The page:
do s and don ts2
Do’s and Don’ts
  • Do’s: (standing)
    • Put one foot up and change position often.
    • Work at a comfortable height.
  • Don’ts: (Standing)
    • Wear high-heel, hard heeled or platform shoes for long periods of time.
    • Stand in one position for too long.
    • Stand with knees locked.
    • Stand bent forward at your waist with your work in a low position.
evidence based article
Evidence based article

Getting your back back to work: pain relief- where to start?

evidence based article1
Evidence based article
  • Focus is on dental health care workers poor posture due to their job leading to back and shoulder pain.
  • Presents a classification system for the treatment of spinal pain created by physical therapist Robin McKenzie.
  • The approach has had favourable clinical acceptance among therapists and patients and offers a conservative alternative to treating back and neck pain.
evidence based article2
Evidence based article
  • McKenzie characterized mechanical pain as;
    • Pain that can be constant or intermittent
    • Limited range of motion of the back or neck that improves as symptoms diminish
    • Movements in certain “incorrect,” or exacerbating directions increases the pain while simultaneously decreasing range of motion in the opposite direction.
evidence based article3
Evidence based article
  • He proposed three nonspecific mechanical syndromes;
    • Postural pain syndrome
    • Dysfunction syndrome
    • Derangement syndrome
evidence based article4
Evidence based article
  • Dental workers usually work in a slouched position.
  • Slouched sitting causes the spinal musculature to diminish its activity and place increasing stress on the posterior ligamentous structures of the spine resulting in increased length or “creep”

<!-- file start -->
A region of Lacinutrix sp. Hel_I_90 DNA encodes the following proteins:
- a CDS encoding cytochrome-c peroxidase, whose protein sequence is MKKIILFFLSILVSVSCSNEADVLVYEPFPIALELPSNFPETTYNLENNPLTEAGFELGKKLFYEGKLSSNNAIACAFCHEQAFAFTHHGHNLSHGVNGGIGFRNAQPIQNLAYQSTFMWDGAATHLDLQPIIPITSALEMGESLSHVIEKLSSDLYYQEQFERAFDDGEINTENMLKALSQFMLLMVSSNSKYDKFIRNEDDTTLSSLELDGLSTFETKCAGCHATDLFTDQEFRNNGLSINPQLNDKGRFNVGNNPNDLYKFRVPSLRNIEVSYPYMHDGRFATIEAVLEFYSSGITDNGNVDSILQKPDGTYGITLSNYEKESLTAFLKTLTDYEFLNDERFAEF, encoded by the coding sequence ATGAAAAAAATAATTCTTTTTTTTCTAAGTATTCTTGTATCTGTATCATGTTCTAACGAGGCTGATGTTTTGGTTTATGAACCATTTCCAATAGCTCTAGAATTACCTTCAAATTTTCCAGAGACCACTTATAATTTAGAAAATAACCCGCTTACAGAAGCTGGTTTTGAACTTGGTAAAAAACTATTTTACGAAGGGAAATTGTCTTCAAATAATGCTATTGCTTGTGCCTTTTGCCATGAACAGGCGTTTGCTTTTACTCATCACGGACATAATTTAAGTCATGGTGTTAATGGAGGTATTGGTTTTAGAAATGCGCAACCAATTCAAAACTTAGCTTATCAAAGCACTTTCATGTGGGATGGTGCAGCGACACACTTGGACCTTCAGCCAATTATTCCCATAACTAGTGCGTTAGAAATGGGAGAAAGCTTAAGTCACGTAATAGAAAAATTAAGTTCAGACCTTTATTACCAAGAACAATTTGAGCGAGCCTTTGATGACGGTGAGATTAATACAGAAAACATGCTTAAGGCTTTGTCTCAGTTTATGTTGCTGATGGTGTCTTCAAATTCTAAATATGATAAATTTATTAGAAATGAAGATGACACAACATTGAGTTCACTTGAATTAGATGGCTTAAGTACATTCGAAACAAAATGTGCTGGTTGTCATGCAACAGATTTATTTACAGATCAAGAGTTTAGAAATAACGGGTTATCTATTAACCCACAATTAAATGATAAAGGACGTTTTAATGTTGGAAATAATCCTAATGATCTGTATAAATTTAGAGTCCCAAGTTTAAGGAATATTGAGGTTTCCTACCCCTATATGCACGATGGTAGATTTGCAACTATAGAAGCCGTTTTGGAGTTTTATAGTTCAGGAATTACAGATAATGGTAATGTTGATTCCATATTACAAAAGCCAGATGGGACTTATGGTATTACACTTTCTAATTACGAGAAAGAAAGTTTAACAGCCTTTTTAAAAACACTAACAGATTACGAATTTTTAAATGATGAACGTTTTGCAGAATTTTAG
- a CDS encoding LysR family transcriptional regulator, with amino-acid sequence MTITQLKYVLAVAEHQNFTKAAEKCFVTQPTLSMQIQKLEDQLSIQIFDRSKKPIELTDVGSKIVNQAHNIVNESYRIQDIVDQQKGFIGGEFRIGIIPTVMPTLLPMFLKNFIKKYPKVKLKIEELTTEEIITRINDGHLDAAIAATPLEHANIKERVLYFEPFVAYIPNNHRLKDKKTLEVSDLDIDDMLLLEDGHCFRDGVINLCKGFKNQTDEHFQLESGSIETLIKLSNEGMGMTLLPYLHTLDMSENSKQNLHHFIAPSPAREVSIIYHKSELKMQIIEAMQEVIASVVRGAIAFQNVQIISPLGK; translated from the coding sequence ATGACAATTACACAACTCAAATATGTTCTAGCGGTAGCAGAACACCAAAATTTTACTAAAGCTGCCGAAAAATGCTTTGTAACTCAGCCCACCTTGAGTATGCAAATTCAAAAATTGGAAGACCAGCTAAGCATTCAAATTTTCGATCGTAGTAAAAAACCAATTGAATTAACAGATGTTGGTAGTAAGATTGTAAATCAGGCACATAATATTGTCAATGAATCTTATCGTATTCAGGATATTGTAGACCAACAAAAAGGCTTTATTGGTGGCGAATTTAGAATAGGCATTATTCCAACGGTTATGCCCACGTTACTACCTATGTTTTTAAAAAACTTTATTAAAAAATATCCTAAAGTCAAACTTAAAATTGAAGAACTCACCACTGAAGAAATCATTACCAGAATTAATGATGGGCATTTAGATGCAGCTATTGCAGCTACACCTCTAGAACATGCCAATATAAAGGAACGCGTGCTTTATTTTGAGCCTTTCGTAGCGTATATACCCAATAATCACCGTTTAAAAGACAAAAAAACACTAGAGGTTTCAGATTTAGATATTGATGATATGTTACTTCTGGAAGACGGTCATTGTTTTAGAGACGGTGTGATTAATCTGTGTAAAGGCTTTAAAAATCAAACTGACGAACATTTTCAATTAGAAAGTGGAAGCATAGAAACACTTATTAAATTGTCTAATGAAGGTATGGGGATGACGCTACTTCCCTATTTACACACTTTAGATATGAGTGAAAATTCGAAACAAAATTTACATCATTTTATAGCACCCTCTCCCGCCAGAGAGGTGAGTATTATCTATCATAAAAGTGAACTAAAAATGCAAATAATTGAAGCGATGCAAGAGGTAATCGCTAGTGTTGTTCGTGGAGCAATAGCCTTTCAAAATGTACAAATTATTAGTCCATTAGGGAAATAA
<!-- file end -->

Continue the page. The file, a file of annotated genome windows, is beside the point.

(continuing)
• Bogduk defines creep as a constant force, that if left applied for a prolonged period to collagen tissue will result in further movement or length of the ligamentous tissue.
evidence based article5
Evidence based article
  • We often see significant weakness of the back extensor and post. scapula musculature.
  • Tightness of the ant. chest and shoulder musculature in individuals having back and neck pain.
evidence based article6
Evidence based article
  • Eg. of an exercise;
    • Slouch-overcorrect
      • From an extreme, slouched position to an exaggerated, lordotic posture.
evidence based article7
Evidence based article
  • Indications
    • Periods in the day when no pain is experienced
    • Pain is confined to areas above the knee
    • Symptoms are worse when sitting and generally better with standing or walking
    • Symptoms are worse when bending and with inactivity
    • If symptoms are better when in supine
    • Several episodes of back pain have been experienced over the past few years.
evidence based article8
Evidence based article
  • Contra indications
    • A first episode of back pain that persists for more than ten days
    • Bowel and bladder symptoms associated with back pain
    • Back or neck pain caused by trauma
    • Leg pain below the knee including numbness, tingling or weakness
    • Malaise
    • Pain that disturbs sleep

Feeding an individual a fish takes care of their hunger, while teaching them to fish allows them to survive for life.(unknown)

  • Caruso, T.J. and Pleva, D.J. 2006. Getting your back back to work: pain relief—where to start? International Journal of Mechanical Diagnosis and Therapy. 1(1): 18-28.
  • Retrieved on 4 June 2012.